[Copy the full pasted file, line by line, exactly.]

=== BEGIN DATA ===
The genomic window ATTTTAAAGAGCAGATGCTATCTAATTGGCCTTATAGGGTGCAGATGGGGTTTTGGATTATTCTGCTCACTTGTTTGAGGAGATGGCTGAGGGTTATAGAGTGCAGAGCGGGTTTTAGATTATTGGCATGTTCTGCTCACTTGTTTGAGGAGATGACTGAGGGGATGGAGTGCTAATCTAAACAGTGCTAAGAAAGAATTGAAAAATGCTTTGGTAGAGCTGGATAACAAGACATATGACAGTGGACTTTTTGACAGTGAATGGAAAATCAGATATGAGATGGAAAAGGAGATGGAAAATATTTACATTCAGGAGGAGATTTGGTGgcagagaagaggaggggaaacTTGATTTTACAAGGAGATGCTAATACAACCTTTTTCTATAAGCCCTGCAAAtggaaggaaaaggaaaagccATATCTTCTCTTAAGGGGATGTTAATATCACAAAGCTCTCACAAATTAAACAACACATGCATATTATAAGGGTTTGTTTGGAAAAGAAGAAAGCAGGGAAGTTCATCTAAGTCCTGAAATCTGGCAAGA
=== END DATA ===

The genomic window ATTTTAAAGAGCAGATGCTATCTAATTGGCCTTATAGGGTGCAGATGGGGTTTTGGATTATTCTGCTCACTTGTTTGAGGAGATGGCTGAGGGTTATAGAGTGCAGAGCGGGTTTTAGATTATTGGCATGTTCTGCTCACTTGTTTGAGGAGATGACTGAGGGGATGGAGTGCTAATCTAAACAGTGCTAAGAAAGAATTGAAAAATGCTTTGGTAGAGCTGGATAACAAGACATATGACAGTGGACTTTTTGACAGTGAATGGAAAATCAGATATGAGATGGAAAAGGAGATGGAAAATATTTACATTCAGGAGGAGATTTGGTGgcagagaagaggaggggaaacTTGATTTTACAAGGAGATGCTAATACAACCTTTTTCTATAAGCCCTGCAAAtggaaggaaaaggaaaagccATATCTTCTCTTAAGGGGATGTTAATATCACAAAGCTCTCACAAATTAAACAACACATGCATATTATAAGGGTTTGTTTGGAAAAGAAGAAAGCAGGGAAGTTCATCTAAGTCCTGAAATCTGGCAAGA